However, when I got some lovely bird fabric in a guild swap, I decided to make another tote bag and use Kraft-Tex to protect the bottom again. I pre-washed the Kraft-Tex to soften it a little, then crumpled it in my hands to soften it a little more.

Kraft-Tex for bags

Since I didn’t really want the thick Kraft-Tex in the seams, the shortage worked out OK

I had BARELY enough for a shorter-than-recommended bottom section, but it worked out fine.  I used the same pattern as before, the Market Tote which is free at Bijou Lovely.

Market Tote from Bijou LovelyAs you can see, I had some beautiful birds-in-the-grass fabric (a Moda print) for the inside.

Kraft-Tex for tote bagI used a buttonhole stitch to secure the top edge of the Kraft-Tex.  Overall, the Kraft-Tex was much easier to use this time.  It makes a sturdy bottom for the bag, is washable, and presumably will wear better than a plain fabric bottom.

As before, the Market Bag tutorial was very well done and easy to follow.  The only change I made was to revise the way the bottom was attached so that I didn’t have Kraft-Tex in the seams; that would have been quite bulky.  I laid the Kraft-Tex on the top fabric and secured the edges with buttonhole stitch just inside the seamline, so it wasn’t necessary to have Kraft-Tex in the seams to hold it in place.  That worked a lot better.

Kraft-Tex for bags

Finished Bird Bag

In other words, I am now revising my opinion of Kraft-Tex and probably will use it for this purpose again!  It still does’t really look like leather to me, but in this case that isn’t the point.

QuiltCon, Anyone?

QuiltCon, the Modern Quilt Guild’s annual gathering, will be in Savannah in February 2017, and I am going!mqg-new-logo

I recently read an interesting blog by Becca Fenstermaker about how to deal with a convention when you’re an introvert.  Believe it or not, that would be me, so I plan to use her idea.

Becca’s main suggestion was to start ahead of time and try to find people who will be attending, so you’ll have somebody to visit with when you get there.

Fortunately, there will be several people from at least two of my guilds, but of course the point is meeting new people as well as visiting with old friends.  So if you’re going, please leave me a note in the comments–I’d like to met you!

Meanwhile, I’ve made two more clusters of sweet pea pods.  The pattern is well illustrated and the directions easy to follow 🙂

Hope you have a good week!

Quilting Thanksgiving

Gratitude is always a good practice, so it’s especially nice to have a holiday specifically dedicated to thanksgiving.  Here are 10 reasons I’m thankful for quilting:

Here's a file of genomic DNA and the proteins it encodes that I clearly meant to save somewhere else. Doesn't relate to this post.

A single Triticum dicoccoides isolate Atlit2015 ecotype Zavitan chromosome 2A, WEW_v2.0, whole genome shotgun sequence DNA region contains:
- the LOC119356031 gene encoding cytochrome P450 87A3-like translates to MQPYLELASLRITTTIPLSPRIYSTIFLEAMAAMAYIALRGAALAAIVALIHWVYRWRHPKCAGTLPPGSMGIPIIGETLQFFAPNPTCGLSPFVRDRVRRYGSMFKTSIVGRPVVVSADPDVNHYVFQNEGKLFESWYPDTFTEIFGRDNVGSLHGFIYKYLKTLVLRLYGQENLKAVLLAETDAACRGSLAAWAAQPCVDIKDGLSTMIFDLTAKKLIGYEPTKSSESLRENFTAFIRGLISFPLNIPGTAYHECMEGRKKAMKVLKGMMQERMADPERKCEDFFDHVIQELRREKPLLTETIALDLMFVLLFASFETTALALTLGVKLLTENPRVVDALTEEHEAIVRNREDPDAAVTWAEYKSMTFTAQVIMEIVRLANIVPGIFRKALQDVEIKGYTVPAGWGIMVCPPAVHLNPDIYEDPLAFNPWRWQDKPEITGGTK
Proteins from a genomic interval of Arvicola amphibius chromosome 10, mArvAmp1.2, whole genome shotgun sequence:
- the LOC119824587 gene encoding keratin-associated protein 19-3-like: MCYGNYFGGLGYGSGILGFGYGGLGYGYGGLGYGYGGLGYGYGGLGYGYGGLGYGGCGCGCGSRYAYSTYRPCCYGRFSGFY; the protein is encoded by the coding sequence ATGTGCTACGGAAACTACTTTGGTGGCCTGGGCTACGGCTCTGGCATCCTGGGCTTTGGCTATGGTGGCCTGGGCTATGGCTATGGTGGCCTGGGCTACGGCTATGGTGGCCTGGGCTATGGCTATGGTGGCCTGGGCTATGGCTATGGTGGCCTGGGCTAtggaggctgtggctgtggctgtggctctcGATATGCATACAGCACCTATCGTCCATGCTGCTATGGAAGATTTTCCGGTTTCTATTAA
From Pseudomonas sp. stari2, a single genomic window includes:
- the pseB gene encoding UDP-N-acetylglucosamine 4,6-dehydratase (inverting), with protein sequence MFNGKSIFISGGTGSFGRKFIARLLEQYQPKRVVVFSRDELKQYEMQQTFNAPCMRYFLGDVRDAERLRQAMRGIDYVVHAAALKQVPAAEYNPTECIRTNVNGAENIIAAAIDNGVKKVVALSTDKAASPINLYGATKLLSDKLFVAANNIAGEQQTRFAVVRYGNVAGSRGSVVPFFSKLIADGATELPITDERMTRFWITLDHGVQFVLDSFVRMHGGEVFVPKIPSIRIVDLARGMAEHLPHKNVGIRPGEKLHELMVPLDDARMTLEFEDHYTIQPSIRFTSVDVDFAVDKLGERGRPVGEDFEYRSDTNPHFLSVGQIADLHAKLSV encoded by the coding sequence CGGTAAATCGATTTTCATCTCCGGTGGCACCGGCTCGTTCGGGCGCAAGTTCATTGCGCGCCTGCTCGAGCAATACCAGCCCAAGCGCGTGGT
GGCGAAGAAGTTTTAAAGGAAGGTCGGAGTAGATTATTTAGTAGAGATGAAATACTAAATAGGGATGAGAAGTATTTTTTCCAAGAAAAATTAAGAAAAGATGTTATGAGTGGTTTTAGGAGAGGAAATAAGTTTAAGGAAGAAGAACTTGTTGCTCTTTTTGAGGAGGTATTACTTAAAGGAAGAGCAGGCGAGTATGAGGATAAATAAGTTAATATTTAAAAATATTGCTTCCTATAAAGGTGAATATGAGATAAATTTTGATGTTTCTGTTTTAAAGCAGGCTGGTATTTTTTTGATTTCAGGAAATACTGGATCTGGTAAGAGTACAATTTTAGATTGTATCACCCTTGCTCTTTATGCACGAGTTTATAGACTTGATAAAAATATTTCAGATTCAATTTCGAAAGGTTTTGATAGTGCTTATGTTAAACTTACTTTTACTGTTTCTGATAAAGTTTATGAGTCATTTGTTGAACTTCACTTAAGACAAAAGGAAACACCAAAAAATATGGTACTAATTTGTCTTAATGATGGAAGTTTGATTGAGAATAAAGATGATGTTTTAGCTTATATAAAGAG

1. Every project is a new learning experience.  Even if it is, sometimes, “another *%@!! learning experience” 🙂

    rotary cutter accident

    A learning experience!

  2. There is no failure. Projects that don’t turn out as planned can be recycled into something.  (It may take a while to figure out what.)

    This one had to be cut up and made into placemats!

    This one had to be cut up and made into placemats!

  3. Friends.  Quilting is a great way to meet interesting people and make new friends.  I love making friends online, too, even though I may never meet them in person.  It’s such fun that people from 3000 miles away follow my blog and I follow theirs.

    A new friend holding up one of my quilts at a recent guild talk

    A new friend holding up one of my quilts at a recent guild talk

  4. Quilting is a great creative outlet, whether or not I choose to be an “artist”.

    Gwen Marston iQuilt class

    Quilt made for a class with Gwen Marston

  5. Gifts.  I’ve made quilts, placemats, table runners, potholders, and bags to give to friends.

    Divided basket made from pattern by Noodlehead

    Divided basket made from pattern by Noodlehead

  6. Opportunity to give to the community.  I make quilts for Ronald McDonald house.

    One of my quilts for Ronald McDonald House

    One of my quilts for Ronald McDonald House

  7. Color!  Who doesn’t love playing with all the beautiful fabrics?

    Yummy fabrics at Studio Stitch, where I sometimes teach

    Yummy fabrics at Studio Stitch, where I sometimes teach

  8. Socializing: it’s great to get together and work on a project with friends.

    An especially quilty friend!

    An especially quilty friend at a sewing group

  9. Being alone: it’s equally great to spend a quiet day alone in my studio

    View from my home

    View from my home

  10. Problem solving: Many projects present problems that need to be solved, and I love the challenge.

    modern quilt

    I enjoyed the challenge of designing and making this quilt

What are you thankful for?

Pincushion follow-up

Here are the pincushions made by the talented members of the Franklin Modern Quilt Guild. And just so you know, any quilts you see in the background are samples hanging at A Stitch in Time, where we meet.  How great is that, to meet in a quilt shop?

Be warned:  these are really just snapshots, not my best pictures.  I tried to be as unobtrusive as possible when I took pictures, so there may be odd things in the background.

fmqg19This last one is a “needle cushion”.  Each square is to be labelled with a needle size,so partly-used machine needles can be stuck in and easily found when you need that size again:

Needle Cushion

Needle Cushion

While I’m showing some of the creativity in this group, here are the “share and inspire” offerings for this month:

quilted purse

Jane Threlkeld fused some of her orphan blocks onto backing and made this purse